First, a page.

John Constable (1776 – 1837) is one of the most famous British landscape painters. Alongside Claude Lorrain, Constable is credited with being arguably the most influential artist of the entire genre, who completely changed the way landscapes would be viewed and painted after that.
Constable was an open critic of the idea of Idealism that was popular in art at the time. Idealism is the view of seeing things in a perfect or idealized way, similar to a fantasy. Instead, Constable adopted the approach of Realism when portraying the glory of the natural world.
Constable’s highly-realistic depictions were only achieved with great patience, painstaking observation, and the sheer love of nature. This love of nature, together with the attention to detail, flourishes throughout all of Constable’s paintings, and it is easy to see why Constable is considered one of the best.
Critics of Contemporary Art Movements
Elements of Style
Another aspect of John Constable’s painting that makes him stand out among his peers is the little details and personal touches of style. For example, Constable added more colorful hues and detailed lighting in his paintings compared to other artists of the time.
The more you study and learn about painter John Constable’s work, the more apparent these details are. The artist’s ability to convey complex aesthetics of nature, such as broken lighting and the movement of the wind on trees and clouds, for example, is unparalleled.
Clouds patterns were of a particular fascination for Constable. He spent hours upon hours studying their movements and forms and their effects on the light of the sun’s rays. As it cuts through the clouds and glistens on the water’s surface, this sun’s pure light would become a hallmark of Constable’s artwork.
Rejection of Contemporary Style
Of Constable’s artistic philosophies, a rejection of contemporary ideas stood at the forefront. Although having been trained in the classical style and ways of painting, Constable rejected these ideas in favor of following the path of nature.
In other words, Constable felt that human beings couldn’t possibly achieve anything more significant or more beautiful than nature itself, so the course of action for a painter was to attempt to capture the essence of nature as realistically as possible.
Constable wasn’t particularly successful during his lifetime like many great artists throughout history. Like Van Gogh or Claude Monet, for example, it took quite some time before mainstream beliefs would come around to the new ideas posed by Constable.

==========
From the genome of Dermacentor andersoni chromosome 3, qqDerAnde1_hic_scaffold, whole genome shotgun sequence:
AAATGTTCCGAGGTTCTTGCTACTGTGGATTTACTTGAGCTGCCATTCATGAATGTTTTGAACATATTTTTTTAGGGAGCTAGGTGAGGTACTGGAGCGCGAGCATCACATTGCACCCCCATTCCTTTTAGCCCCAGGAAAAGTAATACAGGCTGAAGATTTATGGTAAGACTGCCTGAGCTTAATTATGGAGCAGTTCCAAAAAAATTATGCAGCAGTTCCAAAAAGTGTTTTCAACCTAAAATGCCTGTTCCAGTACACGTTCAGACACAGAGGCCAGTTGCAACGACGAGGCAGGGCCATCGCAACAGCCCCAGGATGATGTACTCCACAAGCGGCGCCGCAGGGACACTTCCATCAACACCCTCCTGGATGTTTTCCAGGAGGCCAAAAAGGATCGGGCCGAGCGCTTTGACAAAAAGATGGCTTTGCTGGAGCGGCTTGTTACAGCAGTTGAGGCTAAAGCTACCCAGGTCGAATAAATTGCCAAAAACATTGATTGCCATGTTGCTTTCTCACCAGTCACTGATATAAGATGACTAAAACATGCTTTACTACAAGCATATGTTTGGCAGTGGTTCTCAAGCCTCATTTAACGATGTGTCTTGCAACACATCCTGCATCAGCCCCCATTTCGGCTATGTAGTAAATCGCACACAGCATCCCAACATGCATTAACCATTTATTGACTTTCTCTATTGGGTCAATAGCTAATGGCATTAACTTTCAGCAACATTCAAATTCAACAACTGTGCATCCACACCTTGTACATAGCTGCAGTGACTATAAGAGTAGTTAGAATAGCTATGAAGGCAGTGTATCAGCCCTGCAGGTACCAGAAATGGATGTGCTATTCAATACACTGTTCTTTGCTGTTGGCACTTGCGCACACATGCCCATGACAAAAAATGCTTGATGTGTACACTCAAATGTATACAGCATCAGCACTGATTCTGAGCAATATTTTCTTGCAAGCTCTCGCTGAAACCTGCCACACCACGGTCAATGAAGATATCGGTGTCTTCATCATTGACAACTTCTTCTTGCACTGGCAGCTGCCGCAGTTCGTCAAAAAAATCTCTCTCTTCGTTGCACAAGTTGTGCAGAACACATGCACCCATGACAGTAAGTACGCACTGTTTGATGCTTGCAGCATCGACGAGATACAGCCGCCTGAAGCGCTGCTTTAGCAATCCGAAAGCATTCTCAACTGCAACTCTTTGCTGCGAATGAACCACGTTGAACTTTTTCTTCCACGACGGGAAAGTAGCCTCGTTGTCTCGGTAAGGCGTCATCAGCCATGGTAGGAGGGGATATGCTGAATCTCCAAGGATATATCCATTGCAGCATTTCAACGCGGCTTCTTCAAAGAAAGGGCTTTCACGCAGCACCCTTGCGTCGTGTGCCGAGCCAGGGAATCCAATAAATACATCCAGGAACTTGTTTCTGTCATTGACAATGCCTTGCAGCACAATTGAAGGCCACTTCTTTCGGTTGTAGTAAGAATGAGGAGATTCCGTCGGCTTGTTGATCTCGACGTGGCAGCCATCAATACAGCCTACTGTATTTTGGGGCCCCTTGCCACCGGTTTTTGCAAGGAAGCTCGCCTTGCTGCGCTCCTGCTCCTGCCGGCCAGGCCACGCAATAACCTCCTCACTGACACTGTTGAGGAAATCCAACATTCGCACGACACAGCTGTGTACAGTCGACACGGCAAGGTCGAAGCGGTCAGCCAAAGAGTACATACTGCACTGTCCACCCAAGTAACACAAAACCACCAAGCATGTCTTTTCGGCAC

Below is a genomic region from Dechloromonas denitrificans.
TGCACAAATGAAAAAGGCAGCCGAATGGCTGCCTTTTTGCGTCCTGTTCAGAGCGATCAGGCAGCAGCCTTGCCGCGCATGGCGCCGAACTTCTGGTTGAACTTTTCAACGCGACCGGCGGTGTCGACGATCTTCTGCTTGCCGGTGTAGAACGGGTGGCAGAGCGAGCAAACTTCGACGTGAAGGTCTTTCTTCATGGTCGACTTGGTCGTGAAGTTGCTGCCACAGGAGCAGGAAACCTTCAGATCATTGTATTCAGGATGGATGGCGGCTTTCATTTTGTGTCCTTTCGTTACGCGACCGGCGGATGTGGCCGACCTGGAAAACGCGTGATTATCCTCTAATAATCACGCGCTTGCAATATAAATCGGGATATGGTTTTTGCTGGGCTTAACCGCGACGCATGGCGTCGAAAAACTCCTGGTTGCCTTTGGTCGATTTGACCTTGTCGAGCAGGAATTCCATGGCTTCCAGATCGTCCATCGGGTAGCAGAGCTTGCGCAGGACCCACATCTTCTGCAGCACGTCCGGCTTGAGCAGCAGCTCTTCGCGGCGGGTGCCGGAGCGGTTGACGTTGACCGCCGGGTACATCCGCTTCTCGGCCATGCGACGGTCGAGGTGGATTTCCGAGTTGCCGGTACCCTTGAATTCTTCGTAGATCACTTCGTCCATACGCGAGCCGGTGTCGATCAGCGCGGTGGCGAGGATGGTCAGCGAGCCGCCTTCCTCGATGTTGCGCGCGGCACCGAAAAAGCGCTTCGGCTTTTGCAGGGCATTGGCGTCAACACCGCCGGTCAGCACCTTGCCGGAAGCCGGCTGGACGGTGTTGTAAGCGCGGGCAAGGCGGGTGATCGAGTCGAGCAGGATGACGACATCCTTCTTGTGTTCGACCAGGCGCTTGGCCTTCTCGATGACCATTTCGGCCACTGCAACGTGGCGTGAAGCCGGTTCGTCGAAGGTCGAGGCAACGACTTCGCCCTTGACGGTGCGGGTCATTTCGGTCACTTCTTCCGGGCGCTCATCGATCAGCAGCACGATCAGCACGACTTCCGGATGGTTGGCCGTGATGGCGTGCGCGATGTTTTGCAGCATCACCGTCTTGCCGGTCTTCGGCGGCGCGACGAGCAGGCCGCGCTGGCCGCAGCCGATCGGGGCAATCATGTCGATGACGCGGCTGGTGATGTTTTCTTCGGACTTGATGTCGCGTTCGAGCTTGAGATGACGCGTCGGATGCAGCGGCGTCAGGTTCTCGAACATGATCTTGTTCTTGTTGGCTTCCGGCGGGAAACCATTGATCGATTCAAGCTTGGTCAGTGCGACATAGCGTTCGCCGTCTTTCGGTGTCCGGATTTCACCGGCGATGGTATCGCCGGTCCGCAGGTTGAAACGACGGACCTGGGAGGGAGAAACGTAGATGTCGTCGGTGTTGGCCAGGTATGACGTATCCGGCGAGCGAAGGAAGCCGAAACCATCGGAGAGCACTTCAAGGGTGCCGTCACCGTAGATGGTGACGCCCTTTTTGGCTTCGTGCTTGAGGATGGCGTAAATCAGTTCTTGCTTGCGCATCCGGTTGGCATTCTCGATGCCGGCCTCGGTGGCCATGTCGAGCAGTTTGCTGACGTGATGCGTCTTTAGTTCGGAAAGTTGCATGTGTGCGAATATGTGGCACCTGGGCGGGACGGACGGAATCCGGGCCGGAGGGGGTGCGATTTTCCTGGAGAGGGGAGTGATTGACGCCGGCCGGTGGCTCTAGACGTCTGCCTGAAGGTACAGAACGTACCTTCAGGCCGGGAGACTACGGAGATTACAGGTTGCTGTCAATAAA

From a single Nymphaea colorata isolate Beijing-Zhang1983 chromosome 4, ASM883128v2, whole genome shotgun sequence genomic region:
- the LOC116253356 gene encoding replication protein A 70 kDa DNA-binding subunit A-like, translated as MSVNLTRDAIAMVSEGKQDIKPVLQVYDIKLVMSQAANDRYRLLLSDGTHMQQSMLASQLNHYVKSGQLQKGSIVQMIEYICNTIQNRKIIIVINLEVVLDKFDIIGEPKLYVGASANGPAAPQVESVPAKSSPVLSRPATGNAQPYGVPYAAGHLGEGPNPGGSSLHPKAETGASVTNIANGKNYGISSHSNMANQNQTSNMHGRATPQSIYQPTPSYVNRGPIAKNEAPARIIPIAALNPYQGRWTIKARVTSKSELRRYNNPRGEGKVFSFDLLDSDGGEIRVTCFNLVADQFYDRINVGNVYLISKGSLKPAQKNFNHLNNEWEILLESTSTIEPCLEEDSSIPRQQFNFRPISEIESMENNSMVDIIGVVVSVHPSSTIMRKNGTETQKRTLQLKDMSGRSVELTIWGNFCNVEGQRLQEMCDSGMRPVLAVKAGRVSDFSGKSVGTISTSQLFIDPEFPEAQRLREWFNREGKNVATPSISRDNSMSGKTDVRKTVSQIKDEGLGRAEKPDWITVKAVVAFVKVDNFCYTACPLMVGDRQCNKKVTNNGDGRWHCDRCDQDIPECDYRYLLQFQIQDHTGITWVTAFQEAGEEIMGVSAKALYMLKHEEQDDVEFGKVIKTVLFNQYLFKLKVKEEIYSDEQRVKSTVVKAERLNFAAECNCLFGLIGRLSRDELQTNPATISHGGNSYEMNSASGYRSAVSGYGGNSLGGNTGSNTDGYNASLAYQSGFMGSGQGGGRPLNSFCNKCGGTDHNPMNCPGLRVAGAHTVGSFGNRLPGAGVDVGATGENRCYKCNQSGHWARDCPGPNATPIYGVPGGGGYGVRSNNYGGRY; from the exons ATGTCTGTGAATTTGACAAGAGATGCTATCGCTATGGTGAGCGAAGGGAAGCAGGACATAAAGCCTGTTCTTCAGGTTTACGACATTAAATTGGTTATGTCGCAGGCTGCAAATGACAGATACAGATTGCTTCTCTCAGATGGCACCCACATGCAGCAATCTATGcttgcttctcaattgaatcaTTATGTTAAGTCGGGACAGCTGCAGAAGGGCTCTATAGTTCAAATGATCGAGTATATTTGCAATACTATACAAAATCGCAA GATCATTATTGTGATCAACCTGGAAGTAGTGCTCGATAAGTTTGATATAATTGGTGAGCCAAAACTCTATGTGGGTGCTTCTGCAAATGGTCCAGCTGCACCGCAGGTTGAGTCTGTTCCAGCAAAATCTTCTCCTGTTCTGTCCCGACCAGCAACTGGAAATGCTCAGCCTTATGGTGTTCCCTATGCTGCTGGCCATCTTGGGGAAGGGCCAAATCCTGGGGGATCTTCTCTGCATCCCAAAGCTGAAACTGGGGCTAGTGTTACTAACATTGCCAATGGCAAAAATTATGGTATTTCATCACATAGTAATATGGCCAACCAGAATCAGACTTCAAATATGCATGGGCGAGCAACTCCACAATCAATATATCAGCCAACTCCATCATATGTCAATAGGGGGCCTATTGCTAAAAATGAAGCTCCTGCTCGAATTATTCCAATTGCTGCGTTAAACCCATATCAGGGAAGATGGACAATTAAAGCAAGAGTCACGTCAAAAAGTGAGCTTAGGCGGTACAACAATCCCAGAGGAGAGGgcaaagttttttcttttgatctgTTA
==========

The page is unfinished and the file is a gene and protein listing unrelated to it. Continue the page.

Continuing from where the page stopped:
Realism Over Idealism
Constable’s fervent belief in Realism stemmed from a deep love and appreciation for nature going back to his childhood. However, this belief ran counter-intuitively to that of the Idealist and Romanticist movements that were taking place in the world of art at the time.
Romanticism emphasized several significant themes, such as inspiration, individualism, freedom, and the belief that the human imagination is superior to everything in the outside world. Idealism held a similar mindset in these regards also.
Constable rejected this viewpoint and aggressively took the opposite stance when constructing his artwork. Constable’s romance was one in cooperation with nature, not one in cooperation with his ego, which he felt most of the Idealists were doing.
Landscape Painting Revolutionary
With this humbleness and through the lenses of Realism, John Constable’s paintings have endured where so many of his contemporaries are now forgotten. As a result, Constable’s work elevated and revolutionized the entire landscape genre, which was considered a lesser one compared to others.
He achieved this in several ways. Firstly, he did away with traditional brushstroke techniques instead of experimental new ones. These included loose, expressive brushstrokes and palette knife techniques, which resulted in an enhanced sense of realism. Most importantly, though, he stuck by his intuition and artistic vision.
Constable’s artwork can even be seen as also influencing the Impressionism and Expressionism movements. Although these two movements moved away from Realism somewhat, their aim of capturing the feeling and emotion of the beauty of nature goes hand in hand with Constable’s ideals.
The Beauty of Truth
Above all, Constable wanted to paint the truth. He believed it to be a great vice of the artist’s ego to try and paint something beyond what is true. He felt that any artist who did so ultimately failed to produce anything of actual value compared to the perfect beauty of nature itself.
Instead, Constable wanted to represent what he saw as truthfully as possible, and his paintings and drawings of Constable can be seen as a reflection of this near-impossible endeavor. Constable aimed to express the multitude of feelings that nature can inspire and encapsulate within his paintings.
One could go so far as to mention that John Constable’s purpose was to encapsulate the very nature of truth itself. This is one task artists and philosophers have been trying to quantify for centuries now. Constable did as good a job as any human before him in his artistic representations and understanding.
When discussing the painter John Constable, his criticism and rejection of contemporary art must be mentioned. But instead, he followed his artistic intuition and produced some of the most outstanding landscape artwork ever seen. By this benchmark, Constable proved that his criticism was a worthy one. At the very least, he proved once again, without any doubt, that no great artist is ever contemporary.